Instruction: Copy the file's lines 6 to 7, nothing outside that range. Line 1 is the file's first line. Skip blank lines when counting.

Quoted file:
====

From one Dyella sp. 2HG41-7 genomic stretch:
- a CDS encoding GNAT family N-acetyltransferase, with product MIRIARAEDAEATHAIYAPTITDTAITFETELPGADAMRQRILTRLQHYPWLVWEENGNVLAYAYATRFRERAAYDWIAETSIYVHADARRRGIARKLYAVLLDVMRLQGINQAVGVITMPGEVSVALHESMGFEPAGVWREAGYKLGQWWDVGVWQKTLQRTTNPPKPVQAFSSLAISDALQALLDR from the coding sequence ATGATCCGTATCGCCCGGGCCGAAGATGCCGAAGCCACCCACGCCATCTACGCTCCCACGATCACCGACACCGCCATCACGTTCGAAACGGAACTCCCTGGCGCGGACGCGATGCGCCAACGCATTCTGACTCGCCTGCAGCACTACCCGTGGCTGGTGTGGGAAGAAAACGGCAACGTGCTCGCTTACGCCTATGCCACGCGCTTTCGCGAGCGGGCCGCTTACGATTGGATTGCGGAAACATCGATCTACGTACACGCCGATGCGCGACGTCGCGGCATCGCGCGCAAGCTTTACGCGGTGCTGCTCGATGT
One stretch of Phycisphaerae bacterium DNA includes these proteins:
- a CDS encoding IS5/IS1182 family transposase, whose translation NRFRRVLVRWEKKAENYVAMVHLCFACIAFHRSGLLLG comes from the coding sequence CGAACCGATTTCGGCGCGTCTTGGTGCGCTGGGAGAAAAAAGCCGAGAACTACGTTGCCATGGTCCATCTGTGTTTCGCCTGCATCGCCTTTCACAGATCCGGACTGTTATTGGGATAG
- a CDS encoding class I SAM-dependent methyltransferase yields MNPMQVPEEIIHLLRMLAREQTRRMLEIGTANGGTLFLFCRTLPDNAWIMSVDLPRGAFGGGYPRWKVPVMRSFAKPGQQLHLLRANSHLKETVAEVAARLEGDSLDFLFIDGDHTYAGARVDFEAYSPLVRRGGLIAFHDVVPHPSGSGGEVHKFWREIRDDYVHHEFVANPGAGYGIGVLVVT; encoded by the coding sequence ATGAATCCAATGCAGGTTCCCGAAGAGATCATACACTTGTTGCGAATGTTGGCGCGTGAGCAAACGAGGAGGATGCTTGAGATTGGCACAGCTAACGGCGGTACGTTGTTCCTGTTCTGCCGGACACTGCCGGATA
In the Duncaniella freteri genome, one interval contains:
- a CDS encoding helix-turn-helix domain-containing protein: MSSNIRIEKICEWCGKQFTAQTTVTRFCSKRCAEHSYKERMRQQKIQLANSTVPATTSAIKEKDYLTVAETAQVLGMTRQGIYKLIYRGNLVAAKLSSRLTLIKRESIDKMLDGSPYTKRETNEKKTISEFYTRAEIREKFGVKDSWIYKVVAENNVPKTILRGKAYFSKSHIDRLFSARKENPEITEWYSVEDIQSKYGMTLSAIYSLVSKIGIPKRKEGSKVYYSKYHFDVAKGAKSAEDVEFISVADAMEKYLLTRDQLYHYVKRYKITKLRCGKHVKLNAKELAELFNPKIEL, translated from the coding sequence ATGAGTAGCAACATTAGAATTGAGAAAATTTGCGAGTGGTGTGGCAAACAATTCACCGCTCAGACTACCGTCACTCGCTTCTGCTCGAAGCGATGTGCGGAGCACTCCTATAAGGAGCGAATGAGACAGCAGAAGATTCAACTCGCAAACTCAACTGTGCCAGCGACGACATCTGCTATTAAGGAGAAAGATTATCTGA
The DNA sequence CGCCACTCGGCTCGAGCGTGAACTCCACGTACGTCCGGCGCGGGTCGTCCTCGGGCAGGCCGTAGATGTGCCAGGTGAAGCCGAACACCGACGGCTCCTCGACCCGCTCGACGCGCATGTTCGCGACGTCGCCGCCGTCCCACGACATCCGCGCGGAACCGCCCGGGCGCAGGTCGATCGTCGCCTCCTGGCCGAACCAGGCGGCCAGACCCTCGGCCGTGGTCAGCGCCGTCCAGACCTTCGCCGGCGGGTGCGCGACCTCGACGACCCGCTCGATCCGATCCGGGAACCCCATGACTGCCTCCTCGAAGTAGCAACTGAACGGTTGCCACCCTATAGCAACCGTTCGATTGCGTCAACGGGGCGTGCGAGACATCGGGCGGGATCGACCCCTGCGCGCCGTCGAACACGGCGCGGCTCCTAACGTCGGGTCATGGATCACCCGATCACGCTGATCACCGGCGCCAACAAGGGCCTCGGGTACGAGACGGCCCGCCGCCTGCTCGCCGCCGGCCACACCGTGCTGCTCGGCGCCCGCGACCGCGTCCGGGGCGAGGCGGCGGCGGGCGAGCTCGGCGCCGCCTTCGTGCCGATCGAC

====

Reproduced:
In the Duncaniella freteri genome, one interval contains:
- a CDS encoding helix-turn-helix domain-containing protein: MSSNIRIEKICEWCGKQFTAQTTVTRFCSKRCAEHSYKERMRQQKIQLANSTVPATTSAIKEKDYLTVAETAQVLGMTRQGIYKLIYRGNLVAAKLSSRLTLIKRESIDKMLDGSPYTKRETNEKKTISEFYTRAEIREKFGVKDSWIYKVVAENNVPKTILRGKAYFSKSHIDRLFSARKENPEITEWYSVEDIQSKYGMTLSAIYSLVSKIGIPKRKEGSKVYYSKYHFDVAKGAKSAEDVEFISVADAMEKYLLTRDQLYHYVKRYKITKLRCGKHVKLNAKELAELFNPKIEL, translated from the coding sequence ATGAGTAGCAACATTAGAATTGAGAAAATTTGCGAGTGGTGTGGCAAACAATTCACCGCTCAGACTACCGTCACTCGCTTCTGCTCGAAGCGATGTGCGGAGCACTCCTATAAGGAGCGAATGAGACAGCAGAAGATTCAACTCGCAAACTCAACTGTGCCAGCGACGACATCTGCTATTAAGGAGAAAGATTATCTGA